Rookie Zbanic's 'Grbavica' tops AFI fest
As the 11-day film festival drew to a close, the AFI Fest 2006 juries awarded prizes Sunday to a wide range of international contenders. Taking home the international feature competition's narrative grand jury prize was rookie filmmaker Jasmila Zbanic's "Grbavica: The Land of My Dreams," Bosnia and Herzegovina's official entry for the 2006 best foreign language Oscar, starring Mirjana Karanovic ("When Father Was Away on Business") as a mother dealing with the Third Balkan War. Strand Releasing is distributing the film in the U.S.
The international documentary grand jury prize went to Mark Verkerk's Dutch-French co-production "Buddha's Lost Children," about a Thai Buddhist monk who fights for orphans. Verkerk also received a $10,000 grant from Aquafina.
Winning feature audience awards in a tie were Carla Garapedian's rock activist docu "Screamers" and Lucy Walker's Tibetan climbing docu "Blindsight," plus Swiss filmmaker Fredi M. Murer's narrative film "Vitus," about a gifted boy who rebels against his doting parents.
Receiving special mention was the Danish feature from Peter Schonau Fog, "The Art of Crying," starring Jannik Lorenzen.
The international shorts competition jury awarded the grand jury prize to "Disappearing," directed by American Stefanie Berk, who took home a $10,000 camera package from Dalsa Digital Cinema.
U.K. director Chris Shepherd got a special mention for "Silence Is Golden." Each of the Jury Award winners received $5,000 in motion picture film from the Eastman Kodak Company as well as film-related prizes from other festival sponsors.
Taking home the audience award for best short was "Fair Trade," from German filmmaker Michael Dreher.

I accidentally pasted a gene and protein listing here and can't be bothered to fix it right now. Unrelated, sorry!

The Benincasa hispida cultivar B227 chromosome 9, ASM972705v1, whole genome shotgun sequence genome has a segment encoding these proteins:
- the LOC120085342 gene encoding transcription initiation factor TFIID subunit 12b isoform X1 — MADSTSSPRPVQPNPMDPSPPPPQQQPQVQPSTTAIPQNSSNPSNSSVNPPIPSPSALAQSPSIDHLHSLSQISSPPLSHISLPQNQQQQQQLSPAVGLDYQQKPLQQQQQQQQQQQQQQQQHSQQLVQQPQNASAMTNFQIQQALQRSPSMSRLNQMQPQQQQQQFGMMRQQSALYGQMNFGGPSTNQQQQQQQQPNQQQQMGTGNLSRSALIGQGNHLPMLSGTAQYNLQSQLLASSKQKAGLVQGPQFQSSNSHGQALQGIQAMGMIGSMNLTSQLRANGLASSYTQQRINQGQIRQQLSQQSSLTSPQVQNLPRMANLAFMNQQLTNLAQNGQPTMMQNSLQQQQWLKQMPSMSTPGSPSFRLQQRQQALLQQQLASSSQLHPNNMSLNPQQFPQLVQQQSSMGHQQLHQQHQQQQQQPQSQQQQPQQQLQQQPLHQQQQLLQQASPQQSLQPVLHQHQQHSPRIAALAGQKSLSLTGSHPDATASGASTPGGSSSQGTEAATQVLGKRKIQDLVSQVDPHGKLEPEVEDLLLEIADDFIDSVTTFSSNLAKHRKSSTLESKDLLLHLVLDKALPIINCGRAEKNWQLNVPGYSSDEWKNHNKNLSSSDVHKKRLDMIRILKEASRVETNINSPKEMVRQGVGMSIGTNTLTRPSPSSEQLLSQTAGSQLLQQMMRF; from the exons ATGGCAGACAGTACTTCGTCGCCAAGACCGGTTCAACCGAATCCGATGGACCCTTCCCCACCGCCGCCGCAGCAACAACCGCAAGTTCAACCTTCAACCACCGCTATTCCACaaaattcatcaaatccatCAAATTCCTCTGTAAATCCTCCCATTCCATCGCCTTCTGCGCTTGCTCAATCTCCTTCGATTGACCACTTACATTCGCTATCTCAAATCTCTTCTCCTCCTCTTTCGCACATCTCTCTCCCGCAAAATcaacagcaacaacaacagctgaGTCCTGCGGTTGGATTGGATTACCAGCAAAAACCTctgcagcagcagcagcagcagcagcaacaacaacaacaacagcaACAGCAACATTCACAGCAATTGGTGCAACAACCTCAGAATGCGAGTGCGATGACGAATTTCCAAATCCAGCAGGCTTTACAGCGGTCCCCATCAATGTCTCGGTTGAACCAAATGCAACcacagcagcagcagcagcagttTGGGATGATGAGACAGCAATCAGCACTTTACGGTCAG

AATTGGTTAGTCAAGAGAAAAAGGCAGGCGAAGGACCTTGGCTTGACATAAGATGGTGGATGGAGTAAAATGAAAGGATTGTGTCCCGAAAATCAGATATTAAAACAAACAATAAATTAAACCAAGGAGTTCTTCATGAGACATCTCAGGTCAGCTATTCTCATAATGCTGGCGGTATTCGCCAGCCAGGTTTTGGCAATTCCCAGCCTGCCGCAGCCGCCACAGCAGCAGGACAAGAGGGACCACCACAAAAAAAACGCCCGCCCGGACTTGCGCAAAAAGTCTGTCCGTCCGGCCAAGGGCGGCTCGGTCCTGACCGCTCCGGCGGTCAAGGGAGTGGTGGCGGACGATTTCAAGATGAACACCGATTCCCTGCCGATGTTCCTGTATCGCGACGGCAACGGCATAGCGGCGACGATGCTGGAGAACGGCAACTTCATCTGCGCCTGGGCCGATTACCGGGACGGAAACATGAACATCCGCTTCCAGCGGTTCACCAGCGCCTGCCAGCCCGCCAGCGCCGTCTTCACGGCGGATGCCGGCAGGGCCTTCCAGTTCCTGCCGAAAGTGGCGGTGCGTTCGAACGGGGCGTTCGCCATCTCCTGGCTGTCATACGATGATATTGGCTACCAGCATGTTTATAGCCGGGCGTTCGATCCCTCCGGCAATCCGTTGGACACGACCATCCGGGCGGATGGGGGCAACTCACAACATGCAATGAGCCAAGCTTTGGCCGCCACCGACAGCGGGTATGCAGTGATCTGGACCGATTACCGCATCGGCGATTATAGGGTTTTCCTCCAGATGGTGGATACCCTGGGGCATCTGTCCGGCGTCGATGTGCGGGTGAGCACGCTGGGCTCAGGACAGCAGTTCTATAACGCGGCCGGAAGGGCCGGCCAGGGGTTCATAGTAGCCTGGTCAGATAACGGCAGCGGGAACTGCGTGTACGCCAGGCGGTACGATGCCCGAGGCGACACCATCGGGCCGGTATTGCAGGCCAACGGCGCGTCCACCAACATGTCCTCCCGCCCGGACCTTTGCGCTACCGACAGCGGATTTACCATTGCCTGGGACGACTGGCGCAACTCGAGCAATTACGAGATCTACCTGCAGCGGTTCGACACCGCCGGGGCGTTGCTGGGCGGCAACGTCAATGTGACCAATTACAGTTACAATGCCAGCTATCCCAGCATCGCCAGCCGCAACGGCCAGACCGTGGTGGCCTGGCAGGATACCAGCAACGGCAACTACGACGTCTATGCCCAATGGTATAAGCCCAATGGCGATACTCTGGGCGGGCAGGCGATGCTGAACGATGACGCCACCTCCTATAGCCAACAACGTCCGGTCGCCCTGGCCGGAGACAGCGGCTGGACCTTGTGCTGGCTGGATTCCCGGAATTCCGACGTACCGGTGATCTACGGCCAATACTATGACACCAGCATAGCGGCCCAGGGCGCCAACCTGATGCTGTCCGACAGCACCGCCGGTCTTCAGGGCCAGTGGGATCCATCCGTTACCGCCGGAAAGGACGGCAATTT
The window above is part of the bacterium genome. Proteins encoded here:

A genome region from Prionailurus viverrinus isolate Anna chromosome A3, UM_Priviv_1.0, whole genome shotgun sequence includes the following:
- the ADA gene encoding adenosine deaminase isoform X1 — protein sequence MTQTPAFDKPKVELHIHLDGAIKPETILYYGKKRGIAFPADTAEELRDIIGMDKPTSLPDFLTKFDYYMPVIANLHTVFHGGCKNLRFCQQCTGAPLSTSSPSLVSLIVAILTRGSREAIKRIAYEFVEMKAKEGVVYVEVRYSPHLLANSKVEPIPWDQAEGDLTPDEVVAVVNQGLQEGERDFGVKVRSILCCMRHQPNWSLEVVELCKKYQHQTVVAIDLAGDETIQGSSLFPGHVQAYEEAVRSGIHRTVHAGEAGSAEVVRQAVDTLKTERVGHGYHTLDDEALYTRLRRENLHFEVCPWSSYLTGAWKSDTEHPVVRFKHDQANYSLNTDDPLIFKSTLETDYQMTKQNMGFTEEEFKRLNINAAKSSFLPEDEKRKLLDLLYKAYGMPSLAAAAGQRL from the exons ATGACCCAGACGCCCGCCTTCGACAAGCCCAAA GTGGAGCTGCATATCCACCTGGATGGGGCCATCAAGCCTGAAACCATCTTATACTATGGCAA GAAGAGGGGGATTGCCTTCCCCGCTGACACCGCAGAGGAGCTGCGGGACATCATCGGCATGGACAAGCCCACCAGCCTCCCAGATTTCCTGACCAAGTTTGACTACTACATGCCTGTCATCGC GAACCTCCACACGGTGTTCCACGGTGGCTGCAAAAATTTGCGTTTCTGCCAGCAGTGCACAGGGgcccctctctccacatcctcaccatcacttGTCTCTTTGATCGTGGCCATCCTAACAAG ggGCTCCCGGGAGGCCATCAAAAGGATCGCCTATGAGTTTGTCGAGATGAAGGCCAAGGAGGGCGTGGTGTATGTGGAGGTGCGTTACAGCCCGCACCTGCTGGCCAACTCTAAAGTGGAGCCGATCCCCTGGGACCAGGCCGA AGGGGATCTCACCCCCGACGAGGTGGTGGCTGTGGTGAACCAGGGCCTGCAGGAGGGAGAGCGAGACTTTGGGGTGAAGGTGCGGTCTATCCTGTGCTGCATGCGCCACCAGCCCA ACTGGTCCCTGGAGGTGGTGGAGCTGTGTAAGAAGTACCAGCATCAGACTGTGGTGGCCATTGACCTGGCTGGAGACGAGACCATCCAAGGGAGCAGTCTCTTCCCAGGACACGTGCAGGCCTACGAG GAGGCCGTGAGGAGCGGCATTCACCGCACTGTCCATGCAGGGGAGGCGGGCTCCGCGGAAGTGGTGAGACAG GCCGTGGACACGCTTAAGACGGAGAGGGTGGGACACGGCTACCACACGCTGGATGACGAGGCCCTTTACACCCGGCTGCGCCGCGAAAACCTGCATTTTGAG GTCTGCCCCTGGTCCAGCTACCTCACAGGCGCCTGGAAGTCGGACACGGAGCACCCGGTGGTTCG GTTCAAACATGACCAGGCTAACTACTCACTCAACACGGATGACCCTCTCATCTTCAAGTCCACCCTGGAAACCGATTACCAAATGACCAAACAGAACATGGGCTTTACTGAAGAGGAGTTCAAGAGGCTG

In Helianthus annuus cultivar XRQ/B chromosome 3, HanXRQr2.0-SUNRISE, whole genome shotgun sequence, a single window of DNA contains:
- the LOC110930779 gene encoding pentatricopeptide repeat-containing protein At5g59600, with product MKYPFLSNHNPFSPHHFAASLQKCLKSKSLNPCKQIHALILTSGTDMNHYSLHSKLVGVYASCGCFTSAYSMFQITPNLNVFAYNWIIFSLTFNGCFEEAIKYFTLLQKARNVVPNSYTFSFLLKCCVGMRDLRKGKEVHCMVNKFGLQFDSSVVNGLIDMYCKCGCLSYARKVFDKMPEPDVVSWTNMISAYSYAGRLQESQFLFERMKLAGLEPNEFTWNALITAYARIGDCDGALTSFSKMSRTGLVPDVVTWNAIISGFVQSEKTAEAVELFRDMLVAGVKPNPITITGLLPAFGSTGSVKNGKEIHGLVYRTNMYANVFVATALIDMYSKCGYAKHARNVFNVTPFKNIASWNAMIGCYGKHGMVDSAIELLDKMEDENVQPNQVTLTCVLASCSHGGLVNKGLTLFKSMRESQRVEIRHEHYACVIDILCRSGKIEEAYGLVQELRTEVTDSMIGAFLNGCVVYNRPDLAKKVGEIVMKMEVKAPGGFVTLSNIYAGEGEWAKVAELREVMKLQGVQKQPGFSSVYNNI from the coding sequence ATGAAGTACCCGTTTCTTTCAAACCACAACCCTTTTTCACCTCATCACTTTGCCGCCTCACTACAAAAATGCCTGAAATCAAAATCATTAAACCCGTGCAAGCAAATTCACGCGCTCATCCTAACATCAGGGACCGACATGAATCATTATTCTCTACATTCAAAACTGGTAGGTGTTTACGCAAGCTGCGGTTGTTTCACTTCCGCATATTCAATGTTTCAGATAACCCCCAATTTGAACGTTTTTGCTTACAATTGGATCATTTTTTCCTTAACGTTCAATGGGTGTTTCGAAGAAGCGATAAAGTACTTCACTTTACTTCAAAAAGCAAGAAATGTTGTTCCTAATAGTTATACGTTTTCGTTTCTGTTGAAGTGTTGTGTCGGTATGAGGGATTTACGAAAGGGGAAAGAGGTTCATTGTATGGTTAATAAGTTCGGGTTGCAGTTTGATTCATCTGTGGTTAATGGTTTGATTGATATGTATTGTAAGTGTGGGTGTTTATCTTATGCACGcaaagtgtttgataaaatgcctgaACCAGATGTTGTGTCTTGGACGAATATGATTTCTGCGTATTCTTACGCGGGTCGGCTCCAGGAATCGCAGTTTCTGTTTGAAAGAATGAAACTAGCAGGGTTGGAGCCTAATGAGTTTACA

The international feature competition jury was comprised of film critic John Anderson, co-author of the book "I Wake Up Screening"; actor-director-screenwriter Vondie Curtis Hall ("Waist Deep"); and filmmaker Don Roos ("Happy Endings"). The international competition documentary jury included actress Daryl Hannah ("Kill Bill"), filmmaker Jessica Sanders ("After Innocence"), and writer-director Wash Westmoreland ("Quinceanera").
Voting in the international shorts competition jury were actress Christine Lahti (WB Network's "Jack & Bobby"); distributor Susan Petersen, vp global film sales and acquisitions for Shorts International; and actor Wilmer Valderrama (Fox's "That '70s Show," "Fast Food Nation").
Celebrating its 20th anniversary in 2006, the AFI Fest opened Nov. 1 with the U.S. premiere of Emilio Estevez's "Bobby" and went on to host the gala premieres of Pedro Almodovar's "Volver," David Lynch's "Inland Empire" and Darren Aronofsky's "The Fountain." Sunday's closing-night film was Zhang Yimou's Chinese epic "Curse of the Golden Flower," starring Gong Li and Chow Yun-Fat.
AFI Fest 2006 was presented by Audi and partnered this year with the American Film Market. The festival showcased 91 narrative features, 20 documentaries and 36 shorts from 45 different countries.
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